What is Kitchen Sinking in Communication And How to Stop It in Your Relationship

by | Last updated Apr 11, 2024

Every relationship encounters disagreements. But sometimes, arguments morph into a hurricane of blame and past hurts, leaving both partners feeling emotionally battered. This destructive pattern is sometimes referred to as “kitchen sinking,” which means when you throw every possible argument, accusation, or past grievance into a fight, even those unrelated to the current issue. As a couples therapist, I witness firsthand how kitchen sinking in communication can erode trust and happiness in relationships.

In this article, we’ll cover the following topics of kitchen sinking in relationships:

  • What is kitchen sinking?
  • Real-life examples of kitchen sinking in relationships
  • Why it’s so damaging to relationships, backed by evidence-based insights.
  • The emotional triggers that fuel this behavior.
  • Practical strategies for couples to break free of this cycle and build healthier communication patterns.

What is Kitchen Sinking in Communication?

Kitchen sinking is a maladaptive conflict tactic where a partner floods the discussion of a present issue with past grievances to derail the conversation and avoid accountability. Let’s examine a basic example of what kitchen sinking in communication looks like. Imagine a minor disagreement about whose turn it is to empty the dishwasher. Kitchen sinking takes this seemingly trivial issue and turns it into a full-blown argument. Here’s how it unfolds:

Partner A: “Hey, it’s your turn to empty the dishwasher again!”

Partner B (defensively): “Ugh, here we go. You always make me feel like I never do enough! Remember that time I spent the whole weekend cleaning while you were golfing with your friends?”

In this example, instead of focusing on the present issue – the overflowing dishwasher – Partner B dredges up an unrelated grievance from the past. This is the essence of kitchen sinking. One partner (or both) overwhelms the other with past mistakes, unresolved hurts, and unrelated complaints, which distracts from the present issue, escalates the conflict, and makes it impossible to resolve in that moment.

Real-World Scenarios of Kitchen Sinking in Relationships

Kitchen sinking erodes communication and trust in a relationship by shifting the focus from current issues to a relentless attack on the partner’s character. Let’s look at various ways it can show up:

1. The Every-Little-Thing Attack

Scenario: A partner asks, “Could you please remember to take out the trash before it overflows?”

Kitchen Sinking Response: “You never listen to me! You forgot to pick up milk, and last week, you were late for dinner! You just don’t care about anything I ask!”

Instead of addressing the concern about the trash, the response launches a barrage of criticisms, some recent, others potentially from long ago. This overwhelms the partner and makes the original request feel like a mere drop in a bucket of unresolved issues.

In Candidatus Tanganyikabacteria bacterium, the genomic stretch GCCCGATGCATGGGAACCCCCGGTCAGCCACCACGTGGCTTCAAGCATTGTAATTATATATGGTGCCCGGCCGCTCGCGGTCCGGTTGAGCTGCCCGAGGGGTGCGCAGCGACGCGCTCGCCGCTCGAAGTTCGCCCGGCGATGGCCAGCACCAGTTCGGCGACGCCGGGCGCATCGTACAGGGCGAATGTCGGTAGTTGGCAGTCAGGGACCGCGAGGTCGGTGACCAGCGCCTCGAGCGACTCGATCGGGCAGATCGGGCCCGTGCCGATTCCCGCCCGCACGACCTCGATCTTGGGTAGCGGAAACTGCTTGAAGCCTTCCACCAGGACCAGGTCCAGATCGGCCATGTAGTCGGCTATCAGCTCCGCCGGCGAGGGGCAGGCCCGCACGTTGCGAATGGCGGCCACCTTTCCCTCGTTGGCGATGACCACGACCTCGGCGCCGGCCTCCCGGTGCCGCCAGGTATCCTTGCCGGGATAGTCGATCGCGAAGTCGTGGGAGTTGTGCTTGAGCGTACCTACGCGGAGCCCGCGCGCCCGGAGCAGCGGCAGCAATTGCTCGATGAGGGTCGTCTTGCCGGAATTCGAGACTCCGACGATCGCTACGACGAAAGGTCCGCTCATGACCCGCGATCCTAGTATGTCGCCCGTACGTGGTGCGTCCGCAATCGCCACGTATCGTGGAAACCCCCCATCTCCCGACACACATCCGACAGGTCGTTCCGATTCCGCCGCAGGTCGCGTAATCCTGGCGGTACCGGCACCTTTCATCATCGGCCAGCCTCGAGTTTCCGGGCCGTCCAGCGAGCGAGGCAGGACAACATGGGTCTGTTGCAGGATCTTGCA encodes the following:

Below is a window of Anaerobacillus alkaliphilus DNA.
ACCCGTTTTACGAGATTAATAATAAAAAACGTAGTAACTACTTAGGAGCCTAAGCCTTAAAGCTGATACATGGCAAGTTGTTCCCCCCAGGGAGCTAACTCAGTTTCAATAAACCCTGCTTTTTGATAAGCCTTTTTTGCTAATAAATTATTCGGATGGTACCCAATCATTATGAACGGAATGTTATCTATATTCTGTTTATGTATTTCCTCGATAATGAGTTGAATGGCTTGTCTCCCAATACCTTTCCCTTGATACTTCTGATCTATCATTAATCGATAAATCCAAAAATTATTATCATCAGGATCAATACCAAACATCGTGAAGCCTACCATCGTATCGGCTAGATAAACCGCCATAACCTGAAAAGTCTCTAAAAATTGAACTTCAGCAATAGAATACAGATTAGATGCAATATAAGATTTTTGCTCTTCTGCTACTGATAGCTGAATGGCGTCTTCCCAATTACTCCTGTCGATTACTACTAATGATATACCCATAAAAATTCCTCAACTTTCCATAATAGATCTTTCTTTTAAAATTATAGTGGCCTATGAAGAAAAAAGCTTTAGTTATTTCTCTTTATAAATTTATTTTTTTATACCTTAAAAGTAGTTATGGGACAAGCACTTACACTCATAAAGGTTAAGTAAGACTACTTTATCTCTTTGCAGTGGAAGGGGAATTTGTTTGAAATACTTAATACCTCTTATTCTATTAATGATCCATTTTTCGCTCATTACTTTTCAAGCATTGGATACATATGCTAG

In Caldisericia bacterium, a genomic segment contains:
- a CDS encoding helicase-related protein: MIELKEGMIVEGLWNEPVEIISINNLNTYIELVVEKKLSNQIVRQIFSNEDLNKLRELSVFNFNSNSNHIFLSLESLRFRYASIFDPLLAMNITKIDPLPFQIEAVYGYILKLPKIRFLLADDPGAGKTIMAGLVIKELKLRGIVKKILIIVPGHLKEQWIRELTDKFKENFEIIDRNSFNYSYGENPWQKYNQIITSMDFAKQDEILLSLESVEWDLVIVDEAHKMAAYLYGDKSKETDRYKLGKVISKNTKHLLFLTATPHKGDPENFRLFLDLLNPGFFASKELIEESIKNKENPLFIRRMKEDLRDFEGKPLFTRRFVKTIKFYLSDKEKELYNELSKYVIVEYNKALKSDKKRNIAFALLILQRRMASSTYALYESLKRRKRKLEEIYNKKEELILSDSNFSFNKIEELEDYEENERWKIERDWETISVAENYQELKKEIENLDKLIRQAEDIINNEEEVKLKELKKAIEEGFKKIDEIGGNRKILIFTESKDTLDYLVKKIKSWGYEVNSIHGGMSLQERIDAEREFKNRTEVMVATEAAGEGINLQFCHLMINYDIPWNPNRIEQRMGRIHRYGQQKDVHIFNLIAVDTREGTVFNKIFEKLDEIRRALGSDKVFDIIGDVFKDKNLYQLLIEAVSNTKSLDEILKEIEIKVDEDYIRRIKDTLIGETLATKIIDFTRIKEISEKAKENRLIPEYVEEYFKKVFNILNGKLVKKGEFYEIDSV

2. The Guilt Trip

Scenario: Someone expresses frustration, “I feel like I’m always the one making dinner. Can we work out a better system?”

Kitchen Sinking Response: “Why do I even bother? I always end up doing everything around here. Remember that time I got sick, and you didn’t even offer to make dinner?”

This response evokes guilt, shutting down a chance for collaborative problem-solving. It focuses on a past event to deflect from addressing the partner’s current concerns.

3. The Scorecard

Scenario: One person says, “I feel a bit used when you always ask for last-minute favors that disrupt my plans.”

Kitchen Sinking Response: “You think you’re always the one who gets taken advantage of? What about all the times I had to cancel plans because of your work schedule?”

This response invalidates the partner’s feelings by immediately bringing up a counter-grievance. It creates a competition of suffering instead of exploring ways to address the imbalance in the relationship.

Important Note: An occasional stray comment referencing the past isn’t necessarily a sign of chronic kitchen sinking. The problem arises when this becomes a primary communication tactic used to avoid accountability or shut down discussions.

Why Kitchen Sinking Is Detrimental to Relationships

Kitchen sinking in communication no only adds frustration to a disagreement, but it also erodes away at the foundation of trust and safety. Let’s break down exactly why this pattern is so detrimental:

  • No Resolution Means A Perpetual Dead End: Imagine your partner wants to discuss your habit of leaving dirty laundry on the floor. Instead of tackling this specific issue, kitchen sinking turns the conversation into an onslaught of past grievances, perhaps about your untidiness in general, or even unrelated criticisms. The original issue – the laundry – gets completely lost in the noise. Neither of you feels heard, solutions remain elusive, and frustration mounts.
  • The Feeling of Walking on Eggshells: When you know that raising any issue could trigger a landslide of past hurts, you’re less likely to bring up valid concerns in the future. This creates a stifling and anxiety-inducing atmosphere. Open, honest communication, the cornerstone of a secure relationship, gets sacrificed in the name of always being on guard.